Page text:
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Miss Mamie Bhagwandas Ahuja Vs. Controller of Estate Duty. ([1968) 69 I. T. R. (Sh. N.) 15). - Court Judgment

LegalCrystal Citation
SubjectDirect Taxation
CourtMadhya Pradesh High Court
Decided On
Case NumberMiscellaneous Case No. 20 of 1966
Reported in[1968]70ITR439(MP)
AppellantMiss Mamie Bhagwandas Ahuja
RespondentController of Estate Duty. ([1968) 69 I. T. R. (Sh. N.) 15).
Excerpt:
.....prove his innocence. conviction of appellant is liable to be set aside. - he further held that a slice of the companys assets should be deemed to pass on the death of the deceased as the company was admittedly a controlled company within the meaning of section 17(4) of the act and the necessary conditions for the application of section 17(2) had been satisfied. -(3) where the following conditions are satisfied, that is to say, that any benefits accrued to the deceased from the company by virtue of any interest that he at any time had in shares in or debentures of the company, or by virtue of a powers having at any time been exercisable by him or with his consent in relation to shares in or debentures of the company, and apart from this sub-rule estate duty would be payable on the death..........of any power in relation to them exercisable by him, which may conveniently be described as 'share benefits', and (b) other benefits, which may conveniently be described as 'non-share benefits'. as is evident from the provisions contained in rule 11, that rule is designed to give relief from a double charge of estate duty. in fact, that rule has the heading 'limitation on, and prevention of duplication of, charge'. sub-rule (3) of rule 11 proceeds on the basis that if 'share benefits' accrued to the deceased and the shares are also liable to estate duty on his death, then it would be inequitable to levy estate duty both on the value of such shares and on the proportion of the companys assets corresponding to the 'share benefits' determined under section 17(2). therefore, rule 11(3).....
Judgment:

DIXIT C.J. - This a reference under section 64(1) of the Estate Duty Act, 1953 (hereinafter called the Act), at the instance of the accountable person, Miss Mamie Ahuja. The question, which the Appellate Tribunal (Central Board of Direct Taxes, New Delhi), has referred to this court for decision, is :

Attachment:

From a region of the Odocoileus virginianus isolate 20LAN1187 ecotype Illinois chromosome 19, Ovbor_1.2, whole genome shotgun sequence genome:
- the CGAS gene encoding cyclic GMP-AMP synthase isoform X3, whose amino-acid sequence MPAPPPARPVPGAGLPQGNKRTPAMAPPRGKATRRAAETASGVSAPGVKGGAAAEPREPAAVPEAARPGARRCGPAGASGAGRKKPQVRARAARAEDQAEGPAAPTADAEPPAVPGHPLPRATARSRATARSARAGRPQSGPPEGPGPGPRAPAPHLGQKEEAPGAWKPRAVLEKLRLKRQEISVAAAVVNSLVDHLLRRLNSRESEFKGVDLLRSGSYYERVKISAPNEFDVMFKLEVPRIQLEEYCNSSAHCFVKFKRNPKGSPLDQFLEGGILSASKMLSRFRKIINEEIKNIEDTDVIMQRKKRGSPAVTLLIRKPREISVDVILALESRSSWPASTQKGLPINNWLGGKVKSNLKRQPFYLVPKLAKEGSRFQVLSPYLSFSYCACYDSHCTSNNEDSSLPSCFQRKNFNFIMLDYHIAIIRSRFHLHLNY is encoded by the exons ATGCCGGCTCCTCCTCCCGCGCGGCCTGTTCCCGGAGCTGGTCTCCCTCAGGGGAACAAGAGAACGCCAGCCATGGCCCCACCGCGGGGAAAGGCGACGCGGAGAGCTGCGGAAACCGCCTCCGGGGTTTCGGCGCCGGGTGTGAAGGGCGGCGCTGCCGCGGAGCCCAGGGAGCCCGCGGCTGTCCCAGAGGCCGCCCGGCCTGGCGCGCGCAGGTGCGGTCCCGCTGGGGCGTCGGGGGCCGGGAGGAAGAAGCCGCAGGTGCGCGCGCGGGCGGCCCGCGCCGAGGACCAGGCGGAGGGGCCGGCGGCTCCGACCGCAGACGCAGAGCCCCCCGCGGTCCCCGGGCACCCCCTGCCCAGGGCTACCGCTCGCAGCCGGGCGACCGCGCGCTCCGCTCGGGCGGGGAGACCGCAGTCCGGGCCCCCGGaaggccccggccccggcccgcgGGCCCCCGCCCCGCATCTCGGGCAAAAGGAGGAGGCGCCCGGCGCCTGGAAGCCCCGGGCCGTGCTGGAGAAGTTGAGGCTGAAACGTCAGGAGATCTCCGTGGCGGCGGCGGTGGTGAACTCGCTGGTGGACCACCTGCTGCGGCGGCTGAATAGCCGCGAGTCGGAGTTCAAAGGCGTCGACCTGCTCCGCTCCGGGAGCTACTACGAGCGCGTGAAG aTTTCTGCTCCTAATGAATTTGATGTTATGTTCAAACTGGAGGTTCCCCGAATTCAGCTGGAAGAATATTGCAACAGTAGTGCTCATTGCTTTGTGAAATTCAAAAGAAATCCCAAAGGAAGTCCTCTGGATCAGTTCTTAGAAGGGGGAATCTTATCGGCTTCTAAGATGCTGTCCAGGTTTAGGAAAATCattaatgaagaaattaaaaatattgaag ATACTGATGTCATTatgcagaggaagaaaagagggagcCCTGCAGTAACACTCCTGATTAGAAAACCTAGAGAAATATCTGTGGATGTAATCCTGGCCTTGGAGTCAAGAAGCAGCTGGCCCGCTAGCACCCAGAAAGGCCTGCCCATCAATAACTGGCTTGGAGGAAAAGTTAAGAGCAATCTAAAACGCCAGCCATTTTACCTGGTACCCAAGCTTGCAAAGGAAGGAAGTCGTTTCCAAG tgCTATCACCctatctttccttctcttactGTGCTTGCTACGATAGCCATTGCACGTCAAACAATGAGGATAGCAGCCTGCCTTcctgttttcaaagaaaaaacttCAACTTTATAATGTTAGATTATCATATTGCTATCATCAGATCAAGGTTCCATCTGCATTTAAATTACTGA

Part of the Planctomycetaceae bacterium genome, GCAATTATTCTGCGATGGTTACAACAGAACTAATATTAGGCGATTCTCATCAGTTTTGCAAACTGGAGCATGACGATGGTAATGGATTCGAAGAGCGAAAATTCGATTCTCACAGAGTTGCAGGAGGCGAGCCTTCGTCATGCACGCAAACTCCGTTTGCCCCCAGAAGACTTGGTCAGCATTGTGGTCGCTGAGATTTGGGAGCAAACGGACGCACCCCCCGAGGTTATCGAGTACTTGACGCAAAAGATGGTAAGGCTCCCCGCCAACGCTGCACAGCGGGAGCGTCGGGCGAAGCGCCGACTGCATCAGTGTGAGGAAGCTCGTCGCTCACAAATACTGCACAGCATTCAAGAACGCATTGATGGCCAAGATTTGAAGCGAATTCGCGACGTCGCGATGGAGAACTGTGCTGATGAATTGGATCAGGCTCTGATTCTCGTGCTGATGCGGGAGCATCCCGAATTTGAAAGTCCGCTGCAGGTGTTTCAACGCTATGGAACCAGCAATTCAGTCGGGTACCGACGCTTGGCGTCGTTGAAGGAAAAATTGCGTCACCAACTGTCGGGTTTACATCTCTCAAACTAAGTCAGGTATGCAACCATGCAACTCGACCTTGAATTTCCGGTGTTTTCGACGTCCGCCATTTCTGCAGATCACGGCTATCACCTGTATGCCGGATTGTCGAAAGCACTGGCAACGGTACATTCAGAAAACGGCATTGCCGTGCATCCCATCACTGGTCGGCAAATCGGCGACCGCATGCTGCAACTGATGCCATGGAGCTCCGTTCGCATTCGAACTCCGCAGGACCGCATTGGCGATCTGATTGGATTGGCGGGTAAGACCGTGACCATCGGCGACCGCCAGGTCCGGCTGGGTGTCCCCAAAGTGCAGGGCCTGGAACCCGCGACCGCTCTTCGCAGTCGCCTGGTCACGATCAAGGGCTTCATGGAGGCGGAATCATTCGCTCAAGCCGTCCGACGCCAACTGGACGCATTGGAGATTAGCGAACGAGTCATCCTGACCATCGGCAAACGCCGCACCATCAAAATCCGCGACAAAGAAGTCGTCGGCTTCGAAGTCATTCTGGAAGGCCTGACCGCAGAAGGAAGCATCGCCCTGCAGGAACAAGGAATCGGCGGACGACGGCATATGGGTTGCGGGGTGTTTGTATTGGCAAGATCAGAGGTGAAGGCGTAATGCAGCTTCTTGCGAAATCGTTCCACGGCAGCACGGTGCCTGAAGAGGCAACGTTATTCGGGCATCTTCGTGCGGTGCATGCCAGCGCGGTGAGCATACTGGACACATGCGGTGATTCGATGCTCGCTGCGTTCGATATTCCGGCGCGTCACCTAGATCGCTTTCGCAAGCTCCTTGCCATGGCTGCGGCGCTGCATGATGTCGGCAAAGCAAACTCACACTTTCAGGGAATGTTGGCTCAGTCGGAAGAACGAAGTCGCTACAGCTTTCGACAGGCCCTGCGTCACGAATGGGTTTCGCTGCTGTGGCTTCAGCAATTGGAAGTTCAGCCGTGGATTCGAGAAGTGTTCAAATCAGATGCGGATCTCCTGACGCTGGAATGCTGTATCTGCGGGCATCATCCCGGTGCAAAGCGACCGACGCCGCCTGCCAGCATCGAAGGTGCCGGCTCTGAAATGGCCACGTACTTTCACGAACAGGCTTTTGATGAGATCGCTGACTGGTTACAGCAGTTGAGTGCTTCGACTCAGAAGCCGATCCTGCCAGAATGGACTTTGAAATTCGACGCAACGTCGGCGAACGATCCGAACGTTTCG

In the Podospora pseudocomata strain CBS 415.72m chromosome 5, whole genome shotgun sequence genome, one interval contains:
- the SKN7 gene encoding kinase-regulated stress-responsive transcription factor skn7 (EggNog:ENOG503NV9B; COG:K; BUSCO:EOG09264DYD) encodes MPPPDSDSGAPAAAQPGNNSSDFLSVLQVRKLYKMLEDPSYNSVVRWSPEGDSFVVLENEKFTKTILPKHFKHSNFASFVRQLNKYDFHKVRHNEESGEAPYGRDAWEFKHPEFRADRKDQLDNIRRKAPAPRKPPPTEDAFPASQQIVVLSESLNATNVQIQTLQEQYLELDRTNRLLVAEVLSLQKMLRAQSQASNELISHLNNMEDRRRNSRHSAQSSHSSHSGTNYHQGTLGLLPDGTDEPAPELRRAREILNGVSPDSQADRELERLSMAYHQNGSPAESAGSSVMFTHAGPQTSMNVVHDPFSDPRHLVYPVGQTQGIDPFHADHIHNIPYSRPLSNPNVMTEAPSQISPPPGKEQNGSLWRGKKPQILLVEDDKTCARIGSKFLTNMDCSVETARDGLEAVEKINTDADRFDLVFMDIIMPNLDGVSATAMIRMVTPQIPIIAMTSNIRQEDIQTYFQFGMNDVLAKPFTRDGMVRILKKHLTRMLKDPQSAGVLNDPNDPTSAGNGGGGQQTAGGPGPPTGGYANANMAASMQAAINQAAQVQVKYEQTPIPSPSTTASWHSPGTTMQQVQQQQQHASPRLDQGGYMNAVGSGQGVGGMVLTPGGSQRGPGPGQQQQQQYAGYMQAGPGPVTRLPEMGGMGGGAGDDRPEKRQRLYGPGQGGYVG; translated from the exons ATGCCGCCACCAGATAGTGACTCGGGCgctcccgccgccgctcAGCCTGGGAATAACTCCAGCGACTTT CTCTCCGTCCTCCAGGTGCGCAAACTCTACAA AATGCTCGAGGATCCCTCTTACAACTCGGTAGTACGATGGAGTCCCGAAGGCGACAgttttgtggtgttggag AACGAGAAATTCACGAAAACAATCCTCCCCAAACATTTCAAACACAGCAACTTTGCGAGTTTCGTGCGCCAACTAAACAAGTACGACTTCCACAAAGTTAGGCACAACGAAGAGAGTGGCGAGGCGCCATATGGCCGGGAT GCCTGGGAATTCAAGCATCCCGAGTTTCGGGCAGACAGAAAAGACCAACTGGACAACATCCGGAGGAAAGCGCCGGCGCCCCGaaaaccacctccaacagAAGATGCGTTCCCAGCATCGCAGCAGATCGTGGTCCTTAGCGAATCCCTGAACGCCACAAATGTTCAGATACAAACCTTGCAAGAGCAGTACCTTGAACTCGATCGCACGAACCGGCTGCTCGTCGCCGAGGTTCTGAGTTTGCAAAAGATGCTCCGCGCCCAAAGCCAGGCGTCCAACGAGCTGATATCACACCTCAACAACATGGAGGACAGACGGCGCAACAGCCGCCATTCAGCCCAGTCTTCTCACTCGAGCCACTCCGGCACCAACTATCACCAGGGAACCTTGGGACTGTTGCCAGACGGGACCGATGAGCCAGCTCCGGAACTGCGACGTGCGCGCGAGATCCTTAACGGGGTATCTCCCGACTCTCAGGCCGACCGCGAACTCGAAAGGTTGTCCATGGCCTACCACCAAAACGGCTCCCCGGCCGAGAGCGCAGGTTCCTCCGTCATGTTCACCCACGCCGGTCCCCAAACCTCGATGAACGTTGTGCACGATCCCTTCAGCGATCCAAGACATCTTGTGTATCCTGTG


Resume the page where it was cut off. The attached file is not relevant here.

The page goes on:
'Whether, on the facts and in the circumstances of the case, the value of the shares amounting to Rs. 1,00,000 should have been deducted from the sum of Rs. 1,14,256 in computing the value of the estate under rule 11(3) of the Estate Duty (Controlled Companies) Rules, 1953 ?'

The material facts are that Shri Bhagwandas Ahuja, father of the accountable person, Miss Mamie Ahuja, died on 6th January, 1954. The assets of the deceased consisted, amongst others, of ten shares in Motors (India) Ltd. (hereinafter referred to as the company) of the face value of Rs. 10,000 each. The subscribed and paid up capital of the company, which was originally Rs. 1,50,000 divided into fifteen share of Rs. 10,000 each, was subsequently increased to Rs. 3,00,000 by a further issue of fifteen shares of 10,000 each. Bhagwandas used to get Rs. 12,000 per annum as salary from the company. He did not receive any dividend in respect of the shares held by him; but as managing director of the company drew substantial sums by way of salary, entertainment and conveyance allowances, which in the last three accounting years before his death, aggregated to Rs. 60,000. The shares of the company were not quoted on the stock exchange.

The Assistant Controller of Estate Duty, Indore, valued the shares for estate duty purposes at Rs. 10,000 each and included the value of the shares in the principal value of the estate left by the deceased. He further held that a slice of the companys assets should be deemed to pass on the death of the deceased as the company was admittedly a controlled company within the meaning of section 17(4) of the Act and the necessary conditions for the application of section 17(2) had been satisfied. The Assistant Controller held that, having regard to the nature of duties discharged by the deceased and the business of the company, the remuneration of Rs. 60,000 drawn by him was excessive; of this remuneration he regarded Rs. 30,000 as reasonable remuneration and the remaining Rs. 30,000 as excessive remuneration. He, therefore, did not treat the reasonable remuneration of Rs. 30,000 as a benefit accruing to the deceased from the company for the purposes of section 17 of the Act. He, therefore, determined the slice of the companys assets passing on the death of the deceased under section 17 of the Act corresponding to the excessive remuneration of Rs. 30,000 received by the deceased. On this basis, he computed the value of the slice of the companys assets deemed to pass on the death of the deceased under section 17 at Rs. 1,14,256.